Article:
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Aid Rises for Family Planning in Poor Nations


FILE - Donor governments have increased financial support for family planning in developing countries for the second consecutive year.

FILE - Donor governments have increased financial support for family planning in developing countries for the second consecutive year.

Donor governments have increased their financial support for family planning efforts in low- and middle-income countries, where more women and girls are voluntarily using modern contraceptives, two new reports show.

International government funding for family planning in developing countries climbed to $1.4 billion last year, up $100 million or 9 percent from the previous year, the California-based Kaiser Family Foundation (KFF) found in its report released Thursday.

The United States led in donations, providing $637 million or almost half of all bilateral funding for family planning programs in 2014, the KFF report found. Other leading government donors include the United Kingdom ($328 million), the Netherlands ($164 million), Sweden ($70 million) and France ($70 million).

Their donations – along with those of Australia ($39 million), Canada ($48 million), Denmark ($29 million), Germany ($31 million) and Norway ($21 million) – account for 99 percent of global government funding for education, contraceptives delivery, counseling and other services, the report said.

Of these top 10 donors, all but Canada and the United States had committed to increasing their support at the international 2012 London Summit on Family Planning. That summit laid the groundwork for Family Planning 2020, a global partnership promoting the rights of women to determine whether and when to have children.

The United States leads among donor governments contributing to family planning efforts in low- to middle-income countries, the Kaiser Family Foundation reports

The United States leads among donor governments contributing to family planning efforts in low- to middle-income countries, the Kaiser Family Foundation reports

Contraceptive use expands

The partnership released its own report Thursday, showing just over 290 million women and girls in the world’s poorest countries voluntarily use modern contraceptives. That’s up from 266 million in 2012.

"Some of the [government] donors are close to fulfilling their commitments, or their commitment periods are coming to an end," said Adam Wexler, a director of KFF's Global Health Budget Project and a co-author of its report. "It will be interesting to see whether they’ll increase funding."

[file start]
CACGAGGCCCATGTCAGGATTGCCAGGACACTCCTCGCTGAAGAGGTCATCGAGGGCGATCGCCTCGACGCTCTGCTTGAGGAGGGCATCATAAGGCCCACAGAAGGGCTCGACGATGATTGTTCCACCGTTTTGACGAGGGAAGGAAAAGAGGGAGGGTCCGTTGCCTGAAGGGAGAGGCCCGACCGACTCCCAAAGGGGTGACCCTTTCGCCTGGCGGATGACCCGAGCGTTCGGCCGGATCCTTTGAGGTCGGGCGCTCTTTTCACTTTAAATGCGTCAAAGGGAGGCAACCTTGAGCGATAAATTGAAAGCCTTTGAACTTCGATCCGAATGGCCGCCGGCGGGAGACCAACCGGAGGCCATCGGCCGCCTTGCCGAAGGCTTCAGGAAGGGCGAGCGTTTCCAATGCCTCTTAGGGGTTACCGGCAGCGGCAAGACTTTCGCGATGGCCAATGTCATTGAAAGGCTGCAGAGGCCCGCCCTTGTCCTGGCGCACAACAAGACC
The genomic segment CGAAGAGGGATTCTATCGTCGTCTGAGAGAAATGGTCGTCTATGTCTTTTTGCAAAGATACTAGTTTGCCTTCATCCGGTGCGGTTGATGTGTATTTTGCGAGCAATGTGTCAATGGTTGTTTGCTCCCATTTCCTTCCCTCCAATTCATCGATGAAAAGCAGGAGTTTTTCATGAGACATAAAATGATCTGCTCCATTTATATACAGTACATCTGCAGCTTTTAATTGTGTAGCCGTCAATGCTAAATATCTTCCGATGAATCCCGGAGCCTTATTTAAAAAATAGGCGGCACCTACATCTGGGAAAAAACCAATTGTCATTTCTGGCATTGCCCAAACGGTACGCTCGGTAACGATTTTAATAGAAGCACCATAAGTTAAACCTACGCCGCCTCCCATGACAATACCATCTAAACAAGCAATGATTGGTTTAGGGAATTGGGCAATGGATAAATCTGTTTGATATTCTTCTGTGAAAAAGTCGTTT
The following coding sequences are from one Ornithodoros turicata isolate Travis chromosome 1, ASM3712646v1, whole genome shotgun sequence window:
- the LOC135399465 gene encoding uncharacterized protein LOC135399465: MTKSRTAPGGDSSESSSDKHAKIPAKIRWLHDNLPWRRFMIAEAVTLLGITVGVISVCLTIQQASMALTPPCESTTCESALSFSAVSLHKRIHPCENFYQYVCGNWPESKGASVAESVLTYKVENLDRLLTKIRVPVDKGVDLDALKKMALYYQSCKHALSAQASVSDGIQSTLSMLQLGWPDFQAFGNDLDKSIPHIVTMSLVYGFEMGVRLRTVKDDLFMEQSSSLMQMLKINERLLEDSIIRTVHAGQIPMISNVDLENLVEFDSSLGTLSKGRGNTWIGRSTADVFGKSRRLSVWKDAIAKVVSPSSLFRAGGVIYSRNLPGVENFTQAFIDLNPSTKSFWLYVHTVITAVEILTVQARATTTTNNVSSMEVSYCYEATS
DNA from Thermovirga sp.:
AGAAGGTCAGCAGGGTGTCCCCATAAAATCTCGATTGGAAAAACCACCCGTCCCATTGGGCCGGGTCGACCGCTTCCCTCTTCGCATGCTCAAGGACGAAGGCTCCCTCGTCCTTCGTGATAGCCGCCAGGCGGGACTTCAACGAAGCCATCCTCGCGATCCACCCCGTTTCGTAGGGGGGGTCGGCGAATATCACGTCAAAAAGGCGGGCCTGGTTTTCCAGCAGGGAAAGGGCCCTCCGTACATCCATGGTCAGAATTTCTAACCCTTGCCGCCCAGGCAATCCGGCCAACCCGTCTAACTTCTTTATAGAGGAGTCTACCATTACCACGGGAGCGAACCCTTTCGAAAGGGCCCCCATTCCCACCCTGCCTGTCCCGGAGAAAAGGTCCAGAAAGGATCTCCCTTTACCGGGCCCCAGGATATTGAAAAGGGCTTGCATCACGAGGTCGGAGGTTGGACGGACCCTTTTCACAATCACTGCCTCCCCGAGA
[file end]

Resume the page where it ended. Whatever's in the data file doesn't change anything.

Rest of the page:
Donor governments also had increased their funding for family planning efforts in 2013, following the summit.

Family planning improves the health of women and children, as well as the educational and economic opportunities for females, research has found. Planning reduces the rates of unintended pregnancies, maternal and infant mortality, abortion and transmission of HIV/AIDS, according to the World Health Organization.

WHO estimates 225 million women in developing countries want to delay or halt childbearing but aren’t using modern contraception methods.

If their needs were met, "there would be 54 million unplanned pregnancies averted and 26 million abortions averted globally," said Rhonda Smith, a research associate at the Washington-based Population reference Bureau.

Sub-Saharan Africa "has the highest level of unmet need," Smith said, with the world's highest fertility rate, averaging five births per woman. That’s more than twice the rate in Asia and almost four times that of Europe.

Barriers to planning

Lack of medically sound information ranks among the biggest obstacles to family planning.

Mistakenly, some women "don’t even perceive themselves at risk for pregnancy, either because they’re breastfeeding or having sex infrequently," Smith said, calling for more education and counseling.

Smith said other deterrents to family planning include concerns about health risks and the side effects of contraception, "often due to persistent myths and misconceptions," as well as opposition for cultural or religious reasons.

Lack of access to modern contraception – in terms of cost or distance – shows up as a lesser concern in surveys conducted in poor countries, Smith said.

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